One of the UK’s top retailers has joined forces with a national charity supporting women aged 16-30 struggling to live on low or no pay, to encourage employers to make apprenticeships work better for young women.
Asda, which has 621 stores across the country and employs over 170,000 staff, signed the pledge which was launched by Young Women’s Trust as part of the charity’s campaign to improve apprenticeships for young women.
According to research undertaken by Young Women’s Trust, female apprentices are more likely to earn 20% less, receive less training and be found in a narrower range of sectors compared to their male counterparts. They are also more likely to be out of employment once they finish their apprenticeship compared to young men.
Asda is owned by the Walmart family - one of the world’s largest retailers - and has a strong reputation for being an inclusive employer as it believes its people is what makes Asda a special place to work. So looking after colleagues and ensuring they feel valued is really important, as well as maintaining the strong culture it has created.
Asda’s apprenticeship programme was developed in partnership with Babcock training and since April 2013, nearly 5,000 learners have completed the programme with 2,064 currently studying on it.
The retailer offers a comprehensive apprenticeships programme for both existing staff and new employees; in store, permanent staff are offered level 2 and 3 apprenticeships in a variety of areas including administration, home shopping and retail management.
They are also offered at head office within the IT and Supply teams, which are open to both existing employees and new recruits. Asda has a good track record of supporting learners and earners, including mothers and young women, but they believe more can be done to attract the right talent.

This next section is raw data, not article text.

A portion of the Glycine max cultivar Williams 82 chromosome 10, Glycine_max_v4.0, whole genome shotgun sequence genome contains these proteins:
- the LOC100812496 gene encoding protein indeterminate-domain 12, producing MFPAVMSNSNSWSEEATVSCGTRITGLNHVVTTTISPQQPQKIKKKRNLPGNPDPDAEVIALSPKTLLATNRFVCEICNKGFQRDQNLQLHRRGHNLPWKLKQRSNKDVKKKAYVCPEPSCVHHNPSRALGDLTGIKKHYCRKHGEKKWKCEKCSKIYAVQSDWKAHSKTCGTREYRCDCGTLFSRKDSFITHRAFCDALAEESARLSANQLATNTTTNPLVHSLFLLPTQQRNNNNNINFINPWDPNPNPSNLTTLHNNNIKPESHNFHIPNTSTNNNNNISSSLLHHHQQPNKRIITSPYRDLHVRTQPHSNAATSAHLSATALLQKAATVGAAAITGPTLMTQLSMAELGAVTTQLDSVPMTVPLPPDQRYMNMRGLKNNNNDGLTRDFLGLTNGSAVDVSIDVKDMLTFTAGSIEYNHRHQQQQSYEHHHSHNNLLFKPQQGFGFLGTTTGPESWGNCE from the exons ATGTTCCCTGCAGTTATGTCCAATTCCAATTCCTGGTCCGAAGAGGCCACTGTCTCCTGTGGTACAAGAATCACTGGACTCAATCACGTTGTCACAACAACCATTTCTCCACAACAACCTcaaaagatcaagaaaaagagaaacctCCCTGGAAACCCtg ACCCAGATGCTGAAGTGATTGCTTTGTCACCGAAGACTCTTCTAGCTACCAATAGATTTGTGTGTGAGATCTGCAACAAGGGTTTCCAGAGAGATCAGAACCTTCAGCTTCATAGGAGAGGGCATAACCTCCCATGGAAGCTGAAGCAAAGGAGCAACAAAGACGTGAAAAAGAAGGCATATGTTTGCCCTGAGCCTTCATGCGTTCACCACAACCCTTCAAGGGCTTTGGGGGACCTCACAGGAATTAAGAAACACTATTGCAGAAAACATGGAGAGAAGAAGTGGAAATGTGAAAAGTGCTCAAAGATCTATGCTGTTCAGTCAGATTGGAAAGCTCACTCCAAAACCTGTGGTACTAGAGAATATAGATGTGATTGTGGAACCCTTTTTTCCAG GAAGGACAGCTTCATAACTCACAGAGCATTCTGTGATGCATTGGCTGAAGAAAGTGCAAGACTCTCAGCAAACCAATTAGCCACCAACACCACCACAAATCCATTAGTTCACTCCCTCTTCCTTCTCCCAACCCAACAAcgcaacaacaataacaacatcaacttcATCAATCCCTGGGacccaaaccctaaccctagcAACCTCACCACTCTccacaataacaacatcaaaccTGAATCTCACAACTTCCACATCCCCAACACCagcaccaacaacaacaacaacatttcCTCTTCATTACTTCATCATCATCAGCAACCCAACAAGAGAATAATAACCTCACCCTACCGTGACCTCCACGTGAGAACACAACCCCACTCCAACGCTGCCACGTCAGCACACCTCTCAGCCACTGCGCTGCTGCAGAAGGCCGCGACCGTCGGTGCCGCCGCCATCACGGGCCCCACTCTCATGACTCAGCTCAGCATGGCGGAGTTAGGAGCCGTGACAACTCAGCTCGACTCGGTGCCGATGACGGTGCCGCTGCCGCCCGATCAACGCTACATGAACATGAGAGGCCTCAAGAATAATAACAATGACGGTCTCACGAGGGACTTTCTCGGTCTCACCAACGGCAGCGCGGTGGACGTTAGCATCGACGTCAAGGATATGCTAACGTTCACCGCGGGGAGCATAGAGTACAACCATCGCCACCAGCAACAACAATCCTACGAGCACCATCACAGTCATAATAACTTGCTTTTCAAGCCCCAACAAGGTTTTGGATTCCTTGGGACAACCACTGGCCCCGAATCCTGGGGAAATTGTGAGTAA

Nick Green, Senior Director for Talent and Capability, at Asda, said:
“Creating a diverse workforce is not only good for business but it is the right thing to do. We believeit is important to encourage the top talent into our organisation and apprenticeships are just onemeans of doing so. We are proud of our apprenticeships programme and the opportunities it creates for our employees. At Asda, we are committed to inclusion and thoroughly endorse thisinitiative.”
Barclays and the Builders Merchant Federation, the only membership body representing merchantsin the construction sector, are amongst the other employers who have signed the pledge.
Dr Carole Easton, Chief Executive of Young Women’s Trust, said:
“It is fantastic to see one of the UK’s top retailers sign our pledge to improve apprenticeships for young women. Asda already has a formidable reputation as an inclusive employer with an excellent apprenticeship programme and it is encouraging to see that they are committed to doing so much more. We hope Asda’s support will encourage more retailers to come forward and improve apprenticeships for young women.”
Apprentices are recruited annually at Asda and with the Apprenticeship Levy coming into force in 2017, the programme is set to evolve and develop with the Trailblazer standard being trialled later this year.